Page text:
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Sandra Fluke, the women's rights activist weighing a congressional bid, said Wednesday she will instead mount a campaign for the California Legislature.

Fluke's surprise candidacy for the state's 26th Senate district comes amid persistent calls for more women to challenge for the Legislature. In a statement, the Democrat said she was moved by the outpouring of local and national support since announcing she was considering running for public office.

"My entire career has been devoted to the public interest, whether representing victims of human trafficking or advocating for working families," Fluke said Wednesday. "I am committed to continuing that fight in Sacramento, working to protect our environment, ensure our access to health care, and create the jobs that are desperately needed. While I strongly considered offering my candidacy for Congress, I feel there is better way for me to advance the causes that are important to our community."

The 26th Senate District, stretching along the coast of Los Angeles County -- from the Westside to south of Torrance -- came open when Democratic Sen. Ted Lieu decided to forgo a final term in favor of getting in the race to succeed veteran Democratic Rep. Henry Waxman.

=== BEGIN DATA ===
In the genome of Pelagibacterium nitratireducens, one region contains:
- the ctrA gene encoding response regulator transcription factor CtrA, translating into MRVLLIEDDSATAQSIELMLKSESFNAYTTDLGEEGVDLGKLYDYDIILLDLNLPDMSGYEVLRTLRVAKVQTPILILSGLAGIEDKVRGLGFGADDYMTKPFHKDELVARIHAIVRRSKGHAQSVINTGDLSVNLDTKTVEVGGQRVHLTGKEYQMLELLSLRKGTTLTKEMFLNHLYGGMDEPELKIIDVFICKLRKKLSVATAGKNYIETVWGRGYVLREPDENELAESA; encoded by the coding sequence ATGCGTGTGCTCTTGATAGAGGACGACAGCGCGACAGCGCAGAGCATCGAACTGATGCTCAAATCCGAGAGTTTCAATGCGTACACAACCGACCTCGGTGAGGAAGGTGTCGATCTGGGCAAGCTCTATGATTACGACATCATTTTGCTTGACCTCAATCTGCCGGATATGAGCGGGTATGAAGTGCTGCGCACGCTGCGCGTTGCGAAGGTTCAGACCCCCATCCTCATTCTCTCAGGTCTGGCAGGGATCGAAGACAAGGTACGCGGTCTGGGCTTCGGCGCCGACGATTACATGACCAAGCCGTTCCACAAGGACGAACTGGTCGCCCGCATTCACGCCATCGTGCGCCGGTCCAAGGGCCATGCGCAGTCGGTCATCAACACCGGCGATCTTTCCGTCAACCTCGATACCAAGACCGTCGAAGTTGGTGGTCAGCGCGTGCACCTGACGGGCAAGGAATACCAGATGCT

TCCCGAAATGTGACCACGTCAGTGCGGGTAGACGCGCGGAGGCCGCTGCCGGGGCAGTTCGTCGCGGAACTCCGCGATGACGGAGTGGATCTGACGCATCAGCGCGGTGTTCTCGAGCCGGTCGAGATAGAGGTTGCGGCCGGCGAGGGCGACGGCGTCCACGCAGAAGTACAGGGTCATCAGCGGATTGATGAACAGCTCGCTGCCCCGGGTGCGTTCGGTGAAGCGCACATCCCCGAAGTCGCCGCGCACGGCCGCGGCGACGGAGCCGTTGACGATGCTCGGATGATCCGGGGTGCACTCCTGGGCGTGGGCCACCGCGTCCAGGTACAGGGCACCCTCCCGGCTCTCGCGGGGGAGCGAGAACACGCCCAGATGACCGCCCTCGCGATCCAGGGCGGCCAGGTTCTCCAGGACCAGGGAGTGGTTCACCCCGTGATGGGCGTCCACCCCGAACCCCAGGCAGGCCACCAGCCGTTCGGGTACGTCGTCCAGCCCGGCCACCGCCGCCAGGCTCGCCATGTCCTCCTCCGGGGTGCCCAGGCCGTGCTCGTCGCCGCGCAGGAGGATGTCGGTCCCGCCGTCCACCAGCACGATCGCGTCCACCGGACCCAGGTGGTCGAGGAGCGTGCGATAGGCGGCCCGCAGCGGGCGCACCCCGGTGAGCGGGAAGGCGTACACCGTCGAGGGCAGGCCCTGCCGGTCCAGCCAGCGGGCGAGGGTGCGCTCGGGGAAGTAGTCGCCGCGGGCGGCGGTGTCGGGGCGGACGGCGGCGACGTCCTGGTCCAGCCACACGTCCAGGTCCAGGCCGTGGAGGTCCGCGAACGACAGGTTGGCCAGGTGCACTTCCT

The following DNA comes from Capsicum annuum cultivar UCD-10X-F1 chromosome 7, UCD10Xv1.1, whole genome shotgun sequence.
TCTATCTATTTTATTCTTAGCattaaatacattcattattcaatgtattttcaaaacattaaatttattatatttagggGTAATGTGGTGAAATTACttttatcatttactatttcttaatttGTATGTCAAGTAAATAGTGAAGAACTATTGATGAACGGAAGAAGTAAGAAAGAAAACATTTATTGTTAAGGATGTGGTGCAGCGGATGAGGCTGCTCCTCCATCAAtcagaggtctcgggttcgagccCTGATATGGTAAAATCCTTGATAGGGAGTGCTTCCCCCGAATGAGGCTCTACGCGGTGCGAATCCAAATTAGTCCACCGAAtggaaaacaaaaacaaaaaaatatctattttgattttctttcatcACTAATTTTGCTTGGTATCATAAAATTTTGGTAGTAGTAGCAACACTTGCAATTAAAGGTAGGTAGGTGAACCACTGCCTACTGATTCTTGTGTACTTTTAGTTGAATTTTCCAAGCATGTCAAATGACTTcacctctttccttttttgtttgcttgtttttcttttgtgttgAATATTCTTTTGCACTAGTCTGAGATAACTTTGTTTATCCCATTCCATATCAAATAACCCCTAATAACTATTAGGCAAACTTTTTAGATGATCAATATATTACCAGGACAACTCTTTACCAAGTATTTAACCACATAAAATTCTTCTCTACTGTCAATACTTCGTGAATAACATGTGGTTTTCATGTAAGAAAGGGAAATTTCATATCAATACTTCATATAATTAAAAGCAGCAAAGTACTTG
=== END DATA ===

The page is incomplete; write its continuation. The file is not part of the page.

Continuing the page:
26th Senate District

Other potential candidates for the state Senate seat include Democrats Vito Imbasciani, an Army National Guard State Surgeon, former Assemblywoman Betsy Butler and Assemblyman Al Muratsuchi.

Fluke this week sought to remain eligible for the California Democratic Party endorsement had she run for Congress. It's unclear whether she qualified for the party's backing in the state Senate race, though her announcement includes endorsements from Democratic Rep. Janice Hahn and state Sen. Hannah-Beth Jackson, D-Santa Barbara.

Fluke is no stranger to the campaign trail having appeared with everyone from President Barack Obama to a handful of California Democrats running for targeted congressional seats.

As a Georgetown University law student, Fluke became a household name after her congressional testimony advocating for birth control coverage inspired a viral rant by conservative radio host Rush Limbaugh. He later apologized for deriding her as a "slut" and "prostitute."

Last month, Fluke was flanked by several state lawmakers as she spoke to a women's policy summit in Sacramento.

PHOTO: Activist Sandra Fluke campaigns for Rep. Ami Bera, D-Elk Grove, then a candidate for Congress. The news conference on women's health issues was held in October 2012. The Sacramento Bee/Lezlie Sterling


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